Charles E. Raven

Charles Earle Raven (4 July 1885 – 8 July 1964) was an English theologian, Regius Professor of Divinity at Cambridge, and Master of Christ's College, Cambridge. His works have been influential in the history of science publishing on the positive effects that theology has had upon modern science.[1]

During the First World War he served as a chaplain to the forces and what he witnessed led him to take a pacifist position, a subject which again he wrote on extensively for the rest of his life. As a pacifist, he was an active supporter of the Peace Pledge Union and the Fellowship of Reconciliation.[2]

Charles Raven was the father of John Raven, the classical scholar and botanist, and grandfather of Andrew Raven and Sarah Raven.[3]

He won the James Tait Black Award in 1947 for his book English Naturalists from Neckam to Ray.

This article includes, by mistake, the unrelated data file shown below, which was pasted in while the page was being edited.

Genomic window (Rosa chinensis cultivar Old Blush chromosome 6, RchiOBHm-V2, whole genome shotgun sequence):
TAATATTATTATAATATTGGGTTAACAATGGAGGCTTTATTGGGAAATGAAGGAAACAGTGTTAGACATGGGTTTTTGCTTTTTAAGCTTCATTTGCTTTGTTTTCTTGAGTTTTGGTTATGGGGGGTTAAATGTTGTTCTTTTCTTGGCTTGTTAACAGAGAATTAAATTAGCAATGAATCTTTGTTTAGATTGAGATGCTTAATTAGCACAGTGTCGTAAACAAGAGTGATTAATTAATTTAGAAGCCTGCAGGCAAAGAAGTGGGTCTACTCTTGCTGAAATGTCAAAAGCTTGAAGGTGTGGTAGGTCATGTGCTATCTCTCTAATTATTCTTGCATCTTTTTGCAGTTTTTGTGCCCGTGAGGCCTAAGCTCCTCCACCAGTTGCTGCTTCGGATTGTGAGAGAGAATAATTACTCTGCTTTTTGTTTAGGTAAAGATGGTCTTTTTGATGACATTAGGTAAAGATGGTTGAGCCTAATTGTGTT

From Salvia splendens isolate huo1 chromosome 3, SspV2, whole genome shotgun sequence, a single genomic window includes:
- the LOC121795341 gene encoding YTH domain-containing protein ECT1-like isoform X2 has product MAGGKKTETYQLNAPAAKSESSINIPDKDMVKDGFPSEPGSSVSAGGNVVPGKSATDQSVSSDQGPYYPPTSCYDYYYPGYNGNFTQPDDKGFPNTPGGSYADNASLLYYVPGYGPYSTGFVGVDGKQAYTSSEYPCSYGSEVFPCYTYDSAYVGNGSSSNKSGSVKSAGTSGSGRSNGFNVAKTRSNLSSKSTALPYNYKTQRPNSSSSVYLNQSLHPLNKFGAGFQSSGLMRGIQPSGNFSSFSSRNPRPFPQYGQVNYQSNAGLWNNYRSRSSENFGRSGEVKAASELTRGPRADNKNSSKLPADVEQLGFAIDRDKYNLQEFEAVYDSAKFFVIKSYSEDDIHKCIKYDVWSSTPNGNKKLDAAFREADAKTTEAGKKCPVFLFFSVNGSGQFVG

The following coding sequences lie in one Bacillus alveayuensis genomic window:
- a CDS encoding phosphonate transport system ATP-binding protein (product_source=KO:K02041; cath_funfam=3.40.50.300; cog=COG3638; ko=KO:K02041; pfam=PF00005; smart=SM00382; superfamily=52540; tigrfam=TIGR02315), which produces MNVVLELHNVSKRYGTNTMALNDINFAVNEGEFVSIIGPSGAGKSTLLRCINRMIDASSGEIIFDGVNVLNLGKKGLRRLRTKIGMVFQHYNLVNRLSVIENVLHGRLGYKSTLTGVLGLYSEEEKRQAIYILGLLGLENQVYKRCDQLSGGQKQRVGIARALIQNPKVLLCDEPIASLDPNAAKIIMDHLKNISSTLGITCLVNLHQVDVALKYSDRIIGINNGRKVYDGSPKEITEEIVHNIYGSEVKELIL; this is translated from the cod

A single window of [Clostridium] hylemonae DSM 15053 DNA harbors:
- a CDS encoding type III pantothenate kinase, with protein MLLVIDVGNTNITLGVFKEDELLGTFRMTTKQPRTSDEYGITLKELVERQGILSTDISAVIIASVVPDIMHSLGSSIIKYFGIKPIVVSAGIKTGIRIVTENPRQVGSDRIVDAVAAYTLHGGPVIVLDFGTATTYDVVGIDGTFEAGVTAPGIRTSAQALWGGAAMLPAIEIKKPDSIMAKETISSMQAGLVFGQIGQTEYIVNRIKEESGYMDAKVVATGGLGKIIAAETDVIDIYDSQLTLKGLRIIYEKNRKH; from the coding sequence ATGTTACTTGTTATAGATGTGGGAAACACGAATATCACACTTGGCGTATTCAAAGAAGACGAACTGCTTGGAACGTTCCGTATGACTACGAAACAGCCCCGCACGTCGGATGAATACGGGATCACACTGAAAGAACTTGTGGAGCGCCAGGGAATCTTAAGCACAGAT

Charles Raven was educated at Uppingham. He was a clergyman in the Church of England and attained the rank of canon.

Published works


  1. Religious Origins of Modern Science, Eugene Marion Klaaren, Eerdmans, 1977, ISBN 0-8028-1683-5, 244 pages, p. 4
  2. Pacifism in the Twentieth Century, by Peter Brock and Nigel Young. Syracuse University Press, New York, 1999 ISBN 0-8156-8125-9 (p.101).
  3. Obituary of Andrew Raven, The Guardian 10 October 2005

External links

Academic offices
Preceded by
Alexander Nairne
Regius Professor of Divinity at Cambridge
Succeeded by
Michael Ramsey
Preceded by
Charles Galton Darwin
Master of Christ's College, Cambridge
Succeeded by
Brian Downs
Preceded by
Henry Thirkill
Vice-Chancellor of the University of Cambridge
Succeeded by
Sydney Castle Roberts
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